I would have pinned the Obamas as more French Impressionist lovers, but alas, they have come out as Modern and Contemporary folk, which endear them even more to me. Tyler Green (he writes the blog, Modern Art Notes) is not completely satisfied with the art-loving gesture of the President and his brood. After all the campaign talk about supporting the arts, all of us working in the arts certainly didn’t expect such blatant non-action from the White House after we elected Obama into office, a feeling Green echoes in his post. Green makes some terrific points about innovation and needing a new, progressive federal arts policy and initiatives. He writes, “Now we should demand substance.” And I say, “Yes!”
Karen Brooks Hopkins took to the Huffington Post today to criticize Michael Kaiser’s ideas about cultural diplomacy for the arts administration field, which she deems narrow-minded. You can read the post by clicking here and come to your own conclusions whether or not you are in favor of Hopkins or Kaiser, or a little of both, but I am more apt to side with the former. Kaiser’s ideas to stop sending dance troupes, orchestras, etc. overseas and instead send administrators to other countries to help them implement all the great ideas we have here seems to be just another form of American arrogance. It aligns with the thinking that as a so-called democratic society, those of us in the U.S. have the best ideas and should share them with the rest of the world, who will be eternally grateful for our knowledge. Now, I’m not bashing knowledge-sharing or Michael Kaiser; it is not about that but about the approach he recommends. In contrast, I side 100% with Hopkins, who in response to Kaiser, writes, “I believe that cultural diplomacy can encompass many things, including the export of both our artistic and managerial talents. The world’s problems often seem intractable, and sometimes we are simply too far apart for negotiation, mediation, even basic discussion. When talking just won’t do, art can be a way of opening doors, getting acquainted and learning more about the other side.”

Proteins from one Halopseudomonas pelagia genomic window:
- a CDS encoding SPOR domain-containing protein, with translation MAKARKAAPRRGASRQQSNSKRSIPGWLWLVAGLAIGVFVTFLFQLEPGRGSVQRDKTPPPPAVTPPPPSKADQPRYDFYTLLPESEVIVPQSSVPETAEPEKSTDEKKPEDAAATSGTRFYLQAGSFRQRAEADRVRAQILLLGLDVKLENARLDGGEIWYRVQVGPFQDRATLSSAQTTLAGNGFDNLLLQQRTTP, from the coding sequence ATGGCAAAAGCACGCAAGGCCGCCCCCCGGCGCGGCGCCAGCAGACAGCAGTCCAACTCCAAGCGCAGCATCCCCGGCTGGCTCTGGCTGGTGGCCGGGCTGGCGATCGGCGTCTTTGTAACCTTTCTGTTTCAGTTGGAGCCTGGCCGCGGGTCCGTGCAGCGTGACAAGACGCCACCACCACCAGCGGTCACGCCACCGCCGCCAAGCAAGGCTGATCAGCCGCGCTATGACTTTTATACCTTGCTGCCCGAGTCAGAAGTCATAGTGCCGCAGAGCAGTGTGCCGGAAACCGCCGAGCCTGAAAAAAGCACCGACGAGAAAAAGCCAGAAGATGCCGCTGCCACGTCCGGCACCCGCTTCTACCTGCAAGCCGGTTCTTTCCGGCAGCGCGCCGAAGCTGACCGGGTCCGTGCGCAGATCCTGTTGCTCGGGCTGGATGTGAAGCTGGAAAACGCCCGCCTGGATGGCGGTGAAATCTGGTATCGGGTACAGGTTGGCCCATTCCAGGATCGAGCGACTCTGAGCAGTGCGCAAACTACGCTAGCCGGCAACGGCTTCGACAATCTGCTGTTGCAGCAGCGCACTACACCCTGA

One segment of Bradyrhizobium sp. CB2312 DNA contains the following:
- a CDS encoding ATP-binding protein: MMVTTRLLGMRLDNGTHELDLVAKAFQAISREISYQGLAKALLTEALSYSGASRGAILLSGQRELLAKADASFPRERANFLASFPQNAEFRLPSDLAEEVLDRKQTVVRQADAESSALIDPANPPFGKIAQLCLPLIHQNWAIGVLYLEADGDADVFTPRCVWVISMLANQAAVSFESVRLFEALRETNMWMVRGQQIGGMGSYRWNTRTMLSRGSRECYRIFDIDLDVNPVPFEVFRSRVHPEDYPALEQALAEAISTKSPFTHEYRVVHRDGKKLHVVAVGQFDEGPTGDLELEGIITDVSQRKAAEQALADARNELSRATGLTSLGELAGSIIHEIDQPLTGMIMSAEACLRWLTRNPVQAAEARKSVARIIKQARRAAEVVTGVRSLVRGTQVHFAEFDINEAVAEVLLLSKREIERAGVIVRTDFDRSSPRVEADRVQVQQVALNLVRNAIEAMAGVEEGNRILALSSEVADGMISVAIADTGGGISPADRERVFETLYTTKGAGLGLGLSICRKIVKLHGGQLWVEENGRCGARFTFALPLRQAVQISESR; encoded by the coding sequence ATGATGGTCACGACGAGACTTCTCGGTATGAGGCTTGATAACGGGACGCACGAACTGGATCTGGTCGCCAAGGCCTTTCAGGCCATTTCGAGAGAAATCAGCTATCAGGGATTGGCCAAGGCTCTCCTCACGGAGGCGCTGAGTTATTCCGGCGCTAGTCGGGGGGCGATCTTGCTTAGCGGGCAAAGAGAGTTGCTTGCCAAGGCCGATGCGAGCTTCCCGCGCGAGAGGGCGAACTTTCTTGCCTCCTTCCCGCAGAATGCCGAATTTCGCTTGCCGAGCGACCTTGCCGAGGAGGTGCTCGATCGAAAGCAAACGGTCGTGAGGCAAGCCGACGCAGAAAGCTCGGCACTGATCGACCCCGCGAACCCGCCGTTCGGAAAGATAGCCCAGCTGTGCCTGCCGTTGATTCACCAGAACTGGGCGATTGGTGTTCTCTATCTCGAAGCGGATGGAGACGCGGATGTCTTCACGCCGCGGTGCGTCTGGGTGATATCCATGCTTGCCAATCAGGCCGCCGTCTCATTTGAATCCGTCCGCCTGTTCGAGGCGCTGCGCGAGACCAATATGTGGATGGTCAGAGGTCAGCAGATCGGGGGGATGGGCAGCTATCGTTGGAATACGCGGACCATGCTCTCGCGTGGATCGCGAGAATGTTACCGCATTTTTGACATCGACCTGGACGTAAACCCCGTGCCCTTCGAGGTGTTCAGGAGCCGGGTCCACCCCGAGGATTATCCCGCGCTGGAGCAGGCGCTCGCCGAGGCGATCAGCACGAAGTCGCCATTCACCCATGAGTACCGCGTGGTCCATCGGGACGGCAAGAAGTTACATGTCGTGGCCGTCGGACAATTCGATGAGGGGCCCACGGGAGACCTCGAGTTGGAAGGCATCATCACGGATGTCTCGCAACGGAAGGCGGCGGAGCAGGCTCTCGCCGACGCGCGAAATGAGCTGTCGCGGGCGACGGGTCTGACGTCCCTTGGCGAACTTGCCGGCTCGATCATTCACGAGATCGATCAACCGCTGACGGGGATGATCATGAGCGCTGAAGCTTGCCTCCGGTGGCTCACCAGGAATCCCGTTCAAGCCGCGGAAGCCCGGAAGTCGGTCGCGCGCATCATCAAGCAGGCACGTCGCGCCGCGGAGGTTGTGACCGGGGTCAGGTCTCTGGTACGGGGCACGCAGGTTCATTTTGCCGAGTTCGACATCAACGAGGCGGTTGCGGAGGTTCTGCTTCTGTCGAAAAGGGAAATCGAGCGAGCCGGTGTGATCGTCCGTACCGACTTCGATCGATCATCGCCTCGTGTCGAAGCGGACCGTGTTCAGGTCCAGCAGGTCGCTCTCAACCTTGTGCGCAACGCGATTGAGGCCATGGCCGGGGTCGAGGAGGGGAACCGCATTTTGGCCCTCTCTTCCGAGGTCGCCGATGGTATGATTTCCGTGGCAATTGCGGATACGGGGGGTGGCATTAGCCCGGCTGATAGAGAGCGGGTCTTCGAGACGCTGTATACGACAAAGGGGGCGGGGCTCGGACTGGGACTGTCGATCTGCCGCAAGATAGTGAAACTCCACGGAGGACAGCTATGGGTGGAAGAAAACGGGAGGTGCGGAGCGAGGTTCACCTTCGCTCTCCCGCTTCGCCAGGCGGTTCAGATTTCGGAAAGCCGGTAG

As artists, arts administrators, performing arts managers, and museum leaders, what should our stance be on issues of cultural diplomacy and advocating for action from the White House in the development of a dynamic U.S. arts policy? What role should each and every one of us play as being cultural ambassadors to other countries and in other cultures, even those who live in our own back yard and who frequent our institutions?